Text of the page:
April 14, 2009

Teen services get a boost at St Patrick's

St Patrick’s University Hospital has announced that its first dedicated inpatient unit for adolescents will open later this year.

Services for adolescents with mental health problems will also be boosted with the opening this month of a new, community-based Adolescent Services Centre.

Aimed primarily at those aged 15 to 17, the adolescent service will offer programmes addressing mood, psychosis, anxiety and eating disorders — as well as treatment for drug and alcohol dependence.

The inpatient unit, currently under construction, will be led by Dr Sarah Buckley, Consultant Child & Adolescent Psychiatrist. “Adolescence is a time of increased risk of poor mental health with anxiety, depression, psychosis, eating disorders and substance misuse becoming more prevalent, as well as an increasing risk of deliberate self-harm and suicidal behaviour,” she commented.

“If mental illness is left untreated, this will impede an adolescent from developing physically, psychologically and socially to reach their full potential. The aim of the community-based Adolescent Services Centre is to facilitate early identification of emerging mental illness and provide early intervention and treatment of mental illness to reduce disruption to the young person’s family, school and social life,” added Dr Buckley.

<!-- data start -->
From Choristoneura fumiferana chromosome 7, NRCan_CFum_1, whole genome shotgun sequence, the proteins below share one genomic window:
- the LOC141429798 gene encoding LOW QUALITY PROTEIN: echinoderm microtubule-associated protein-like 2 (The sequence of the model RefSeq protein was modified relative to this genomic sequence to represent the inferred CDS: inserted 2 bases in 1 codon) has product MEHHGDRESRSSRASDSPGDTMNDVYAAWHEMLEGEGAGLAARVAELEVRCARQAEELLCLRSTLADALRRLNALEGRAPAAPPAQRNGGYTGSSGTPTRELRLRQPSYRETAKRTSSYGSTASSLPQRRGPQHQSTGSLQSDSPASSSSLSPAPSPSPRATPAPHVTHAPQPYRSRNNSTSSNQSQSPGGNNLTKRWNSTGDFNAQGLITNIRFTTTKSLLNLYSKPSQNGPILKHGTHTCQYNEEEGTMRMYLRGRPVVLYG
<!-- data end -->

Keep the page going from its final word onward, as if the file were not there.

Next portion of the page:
The community service will be available through the Dean Clinic in Lucan, while the inpatient service will be based at St Patrick’s.

Minister for Health Mary Harney turned the sod on the new in-patient unit on Monday, March 30 and also launched the hospital’s new Support and Information Line for health professionals and the public.

The line will be staffed by experienced mental health nurses and the telephone number is (01) 249 3333.

“It is estimated that 20 per cent of teenagers are suffering some form of mental illness in Ireland at any one time, with 4 per cent to 6 per cent requiring some clinical intervention: 0.5 per cent is estimated to require inpatient services,” said St Patrick’s CEO, Paul Gilligan.

“The increase in teenage suicide, particularly among young men, highlights the need for early interventions and to provide confidential community supports that encourage young people to seek help at the earliest possible opportunity,” he added.

Posted in Hospital Medicine on 03 April 2009